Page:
Complaints With the CFPB Complaint Database

According to Money:

"In 2017, consumers filed 42,094 gripes against 49 large banks, according to research from LendEDU, a company that runs a marketplace for student loans and refinancing. To rank the banks, LendEDU weighted CFPB complaints against a bank’s deposit account holdings. The worst offender? When it comes to CPFB complaints specifically tied to banking activity or services (as opposed to, say, a credit card), Minnesota-based TCF Bank remains sits at the top of the list, LendEDU found."

sowhat logoNever mind the fact that Money doesn't edit their articles before publishing them ("TCF remains sits at the top of the list"?). This is a bad data hack of a so far ineffective CFPB complaint system. Ratios like complaints per $1 billion in deposits are blunt, dumb, and dangerous for media amplification.

We downloaded the CFPB database to do our own analysis. What we found was that more than half of the nearly 240,000 complaints submitted had to do with credit reporting and debt collection. Can't weight that against deposits, can you?

The LendEDU analysis only included banking-related complaints. We looked at all complaints. Wells Fargo--the current poster child for consumer abuse--had a total of 8,979 complaints. The bank says it does business with one in three--or about 42 million--US households. That means 99.98% of Wells Fargo's customers saw no need to seek help from the paternal industry watchdog. The number of complaints was even lower at popular whipping boys like BofA and Chase.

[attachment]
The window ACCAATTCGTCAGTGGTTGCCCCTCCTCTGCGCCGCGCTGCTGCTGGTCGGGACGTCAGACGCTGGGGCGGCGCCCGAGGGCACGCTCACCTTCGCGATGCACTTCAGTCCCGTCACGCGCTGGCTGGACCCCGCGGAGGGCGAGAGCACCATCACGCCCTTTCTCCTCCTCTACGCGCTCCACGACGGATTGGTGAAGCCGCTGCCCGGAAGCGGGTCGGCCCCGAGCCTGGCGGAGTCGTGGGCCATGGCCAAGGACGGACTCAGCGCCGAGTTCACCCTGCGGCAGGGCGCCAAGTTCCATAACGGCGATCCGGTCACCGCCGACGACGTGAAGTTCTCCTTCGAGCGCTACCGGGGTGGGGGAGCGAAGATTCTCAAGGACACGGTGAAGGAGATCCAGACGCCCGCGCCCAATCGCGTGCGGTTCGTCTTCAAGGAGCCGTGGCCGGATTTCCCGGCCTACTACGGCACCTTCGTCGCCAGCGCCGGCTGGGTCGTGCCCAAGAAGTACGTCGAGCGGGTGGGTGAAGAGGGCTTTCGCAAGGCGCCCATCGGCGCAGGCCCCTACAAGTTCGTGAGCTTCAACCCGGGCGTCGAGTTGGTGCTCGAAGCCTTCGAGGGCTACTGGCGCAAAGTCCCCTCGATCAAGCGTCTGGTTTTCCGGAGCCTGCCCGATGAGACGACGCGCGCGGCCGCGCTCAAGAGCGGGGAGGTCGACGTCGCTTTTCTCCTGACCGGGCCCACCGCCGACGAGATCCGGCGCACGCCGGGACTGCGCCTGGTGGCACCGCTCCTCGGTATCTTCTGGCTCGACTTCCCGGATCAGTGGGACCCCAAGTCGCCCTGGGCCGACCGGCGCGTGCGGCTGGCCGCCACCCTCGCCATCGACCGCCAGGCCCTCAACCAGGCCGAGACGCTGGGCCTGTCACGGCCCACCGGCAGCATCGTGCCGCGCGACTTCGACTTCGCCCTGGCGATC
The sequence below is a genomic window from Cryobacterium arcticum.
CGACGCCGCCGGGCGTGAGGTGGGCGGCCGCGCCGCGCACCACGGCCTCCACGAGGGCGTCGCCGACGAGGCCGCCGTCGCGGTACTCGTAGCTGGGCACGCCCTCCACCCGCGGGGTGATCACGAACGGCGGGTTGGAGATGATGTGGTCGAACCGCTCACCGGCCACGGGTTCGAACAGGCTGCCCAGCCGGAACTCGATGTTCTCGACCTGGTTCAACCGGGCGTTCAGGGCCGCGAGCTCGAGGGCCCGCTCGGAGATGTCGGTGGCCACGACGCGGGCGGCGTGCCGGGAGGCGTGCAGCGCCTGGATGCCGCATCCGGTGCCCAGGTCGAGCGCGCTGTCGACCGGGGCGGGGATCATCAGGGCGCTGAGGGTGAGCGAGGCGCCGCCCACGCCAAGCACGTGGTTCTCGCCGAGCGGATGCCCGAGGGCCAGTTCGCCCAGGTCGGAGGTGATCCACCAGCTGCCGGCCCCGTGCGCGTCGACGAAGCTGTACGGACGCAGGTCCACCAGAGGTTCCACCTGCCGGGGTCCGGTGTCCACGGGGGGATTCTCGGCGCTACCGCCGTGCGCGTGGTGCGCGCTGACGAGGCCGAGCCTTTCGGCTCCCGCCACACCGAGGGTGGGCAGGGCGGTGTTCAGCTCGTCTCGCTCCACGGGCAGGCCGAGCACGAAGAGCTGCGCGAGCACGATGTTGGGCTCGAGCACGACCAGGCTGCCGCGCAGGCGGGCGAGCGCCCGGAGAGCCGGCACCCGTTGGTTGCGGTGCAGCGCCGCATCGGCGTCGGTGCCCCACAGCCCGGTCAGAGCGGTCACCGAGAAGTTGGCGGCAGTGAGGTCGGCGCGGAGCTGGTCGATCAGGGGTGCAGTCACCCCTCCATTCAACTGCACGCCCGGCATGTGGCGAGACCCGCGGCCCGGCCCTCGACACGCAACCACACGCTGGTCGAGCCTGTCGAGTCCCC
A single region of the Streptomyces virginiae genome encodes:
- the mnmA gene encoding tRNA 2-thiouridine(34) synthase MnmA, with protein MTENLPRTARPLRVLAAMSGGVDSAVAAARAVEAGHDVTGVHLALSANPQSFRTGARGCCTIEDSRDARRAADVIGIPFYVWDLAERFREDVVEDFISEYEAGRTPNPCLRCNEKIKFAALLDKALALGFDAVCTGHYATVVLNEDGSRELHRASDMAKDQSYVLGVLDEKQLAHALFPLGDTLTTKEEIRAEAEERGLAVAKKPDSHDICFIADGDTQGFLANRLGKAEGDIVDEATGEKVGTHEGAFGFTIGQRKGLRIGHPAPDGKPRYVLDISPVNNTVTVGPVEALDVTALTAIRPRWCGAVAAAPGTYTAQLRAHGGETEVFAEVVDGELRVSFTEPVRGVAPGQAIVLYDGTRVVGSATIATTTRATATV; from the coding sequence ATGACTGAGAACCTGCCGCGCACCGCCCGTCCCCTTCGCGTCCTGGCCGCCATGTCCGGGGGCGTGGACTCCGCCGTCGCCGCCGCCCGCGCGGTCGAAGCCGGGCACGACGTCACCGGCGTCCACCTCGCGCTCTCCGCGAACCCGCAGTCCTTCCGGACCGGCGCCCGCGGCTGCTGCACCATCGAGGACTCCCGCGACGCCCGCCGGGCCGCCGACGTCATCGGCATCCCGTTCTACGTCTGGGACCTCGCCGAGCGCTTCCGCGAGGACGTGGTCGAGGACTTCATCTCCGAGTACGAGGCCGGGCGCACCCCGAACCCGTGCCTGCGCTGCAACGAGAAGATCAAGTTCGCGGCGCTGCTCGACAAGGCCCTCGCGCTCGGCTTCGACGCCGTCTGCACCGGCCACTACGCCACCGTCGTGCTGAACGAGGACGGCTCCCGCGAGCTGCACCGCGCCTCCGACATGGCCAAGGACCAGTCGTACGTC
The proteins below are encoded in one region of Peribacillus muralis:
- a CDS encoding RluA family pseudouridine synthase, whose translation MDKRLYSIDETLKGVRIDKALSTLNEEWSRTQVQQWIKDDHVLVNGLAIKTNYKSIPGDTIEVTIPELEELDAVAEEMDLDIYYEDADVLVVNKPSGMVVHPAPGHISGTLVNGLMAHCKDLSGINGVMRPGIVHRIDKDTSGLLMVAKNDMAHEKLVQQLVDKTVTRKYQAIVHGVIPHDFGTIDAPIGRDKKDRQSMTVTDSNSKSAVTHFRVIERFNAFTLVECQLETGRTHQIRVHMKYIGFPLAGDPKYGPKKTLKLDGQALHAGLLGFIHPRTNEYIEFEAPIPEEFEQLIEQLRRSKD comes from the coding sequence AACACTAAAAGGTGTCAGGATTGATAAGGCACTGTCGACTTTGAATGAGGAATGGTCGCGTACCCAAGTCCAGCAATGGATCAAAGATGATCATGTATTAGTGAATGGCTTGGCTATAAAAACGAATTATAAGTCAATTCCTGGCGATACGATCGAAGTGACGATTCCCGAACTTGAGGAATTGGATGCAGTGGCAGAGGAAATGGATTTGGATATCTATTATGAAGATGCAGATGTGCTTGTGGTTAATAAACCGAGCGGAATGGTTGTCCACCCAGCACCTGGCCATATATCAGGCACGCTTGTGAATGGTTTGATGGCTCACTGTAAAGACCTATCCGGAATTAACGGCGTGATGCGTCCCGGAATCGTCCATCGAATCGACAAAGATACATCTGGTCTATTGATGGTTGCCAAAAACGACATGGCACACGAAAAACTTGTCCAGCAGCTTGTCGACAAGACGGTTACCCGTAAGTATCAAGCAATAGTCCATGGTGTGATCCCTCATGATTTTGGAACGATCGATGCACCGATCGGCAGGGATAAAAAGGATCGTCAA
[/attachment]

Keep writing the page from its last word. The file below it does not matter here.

On the other hand, consumers lodged nearly 31,000 complaints in 2017 against Equifax. Of course, they did experience a well-publicized data breach. There was no data breach at Experian (that we know of, at least), and that firm had 21,588 complaints filed against them with the CFPB. That 8,333% more complaints than TCF had submitted about them.

Even Navient Solutions was complained about more often than Wells, BofA, or Chase, with almost 11,900 complaints filed with the CFPB.

Bottom line: Money's article is skewed and biased. And the analysis from LendEDU--who said it uses total bank deposits as a weighting factor because the mix of consumer accounts is not readily available across the industry--isn't valid.

Steve Williams
Partner
Cornerstone Advisors

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